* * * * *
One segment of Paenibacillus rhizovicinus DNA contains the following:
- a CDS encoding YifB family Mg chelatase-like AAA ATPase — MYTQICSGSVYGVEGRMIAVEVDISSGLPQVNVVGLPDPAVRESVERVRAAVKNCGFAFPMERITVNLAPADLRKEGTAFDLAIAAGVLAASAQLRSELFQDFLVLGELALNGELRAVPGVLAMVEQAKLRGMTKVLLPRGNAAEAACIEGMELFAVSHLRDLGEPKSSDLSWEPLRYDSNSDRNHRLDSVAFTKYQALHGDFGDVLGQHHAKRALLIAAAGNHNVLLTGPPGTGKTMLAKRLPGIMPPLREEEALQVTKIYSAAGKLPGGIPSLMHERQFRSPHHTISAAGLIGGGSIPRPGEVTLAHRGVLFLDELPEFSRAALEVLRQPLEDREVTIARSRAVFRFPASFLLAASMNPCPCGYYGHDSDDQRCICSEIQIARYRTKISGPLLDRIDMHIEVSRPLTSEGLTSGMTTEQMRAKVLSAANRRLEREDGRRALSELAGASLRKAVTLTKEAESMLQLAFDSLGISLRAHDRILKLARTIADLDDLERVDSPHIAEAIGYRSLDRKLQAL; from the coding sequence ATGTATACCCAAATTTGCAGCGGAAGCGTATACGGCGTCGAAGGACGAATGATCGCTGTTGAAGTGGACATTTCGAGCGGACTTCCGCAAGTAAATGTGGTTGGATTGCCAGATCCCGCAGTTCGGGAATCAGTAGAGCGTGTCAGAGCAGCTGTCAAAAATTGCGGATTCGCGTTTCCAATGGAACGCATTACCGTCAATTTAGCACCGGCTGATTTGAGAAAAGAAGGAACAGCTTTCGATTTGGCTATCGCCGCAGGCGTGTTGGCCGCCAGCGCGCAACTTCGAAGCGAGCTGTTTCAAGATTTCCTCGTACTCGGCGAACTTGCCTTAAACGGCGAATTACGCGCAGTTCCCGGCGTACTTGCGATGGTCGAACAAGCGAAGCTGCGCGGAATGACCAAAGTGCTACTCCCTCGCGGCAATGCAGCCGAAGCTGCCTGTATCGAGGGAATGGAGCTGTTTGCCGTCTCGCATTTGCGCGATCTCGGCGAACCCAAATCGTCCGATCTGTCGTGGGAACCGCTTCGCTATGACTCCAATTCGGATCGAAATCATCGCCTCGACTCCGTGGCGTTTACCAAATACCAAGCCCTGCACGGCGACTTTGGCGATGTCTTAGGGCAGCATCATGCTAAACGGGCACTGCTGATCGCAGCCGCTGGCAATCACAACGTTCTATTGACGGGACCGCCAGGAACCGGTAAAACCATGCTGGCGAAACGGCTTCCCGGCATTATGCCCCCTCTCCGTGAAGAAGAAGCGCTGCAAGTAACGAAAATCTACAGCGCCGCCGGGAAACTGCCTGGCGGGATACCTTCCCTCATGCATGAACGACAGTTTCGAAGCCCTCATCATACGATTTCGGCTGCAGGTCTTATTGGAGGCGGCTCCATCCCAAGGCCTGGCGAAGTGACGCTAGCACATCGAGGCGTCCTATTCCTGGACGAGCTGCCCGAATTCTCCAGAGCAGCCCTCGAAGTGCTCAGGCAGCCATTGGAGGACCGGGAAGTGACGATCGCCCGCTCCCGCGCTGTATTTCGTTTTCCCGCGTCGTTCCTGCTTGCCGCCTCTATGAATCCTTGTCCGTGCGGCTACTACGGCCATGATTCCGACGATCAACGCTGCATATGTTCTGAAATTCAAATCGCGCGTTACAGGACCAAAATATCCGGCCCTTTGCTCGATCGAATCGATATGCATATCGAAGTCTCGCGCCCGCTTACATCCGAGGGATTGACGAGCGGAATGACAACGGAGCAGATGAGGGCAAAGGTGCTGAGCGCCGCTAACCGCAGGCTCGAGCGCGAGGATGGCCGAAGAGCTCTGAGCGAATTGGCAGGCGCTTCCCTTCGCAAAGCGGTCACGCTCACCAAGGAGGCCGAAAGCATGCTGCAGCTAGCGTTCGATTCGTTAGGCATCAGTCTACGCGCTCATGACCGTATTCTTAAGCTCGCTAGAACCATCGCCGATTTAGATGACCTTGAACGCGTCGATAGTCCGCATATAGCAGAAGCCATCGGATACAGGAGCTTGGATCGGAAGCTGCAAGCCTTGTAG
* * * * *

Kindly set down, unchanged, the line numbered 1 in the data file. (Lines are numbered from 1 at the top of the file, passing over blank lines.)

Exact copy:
One segment of Paenibacillus rhizovicinus DNA contains the following: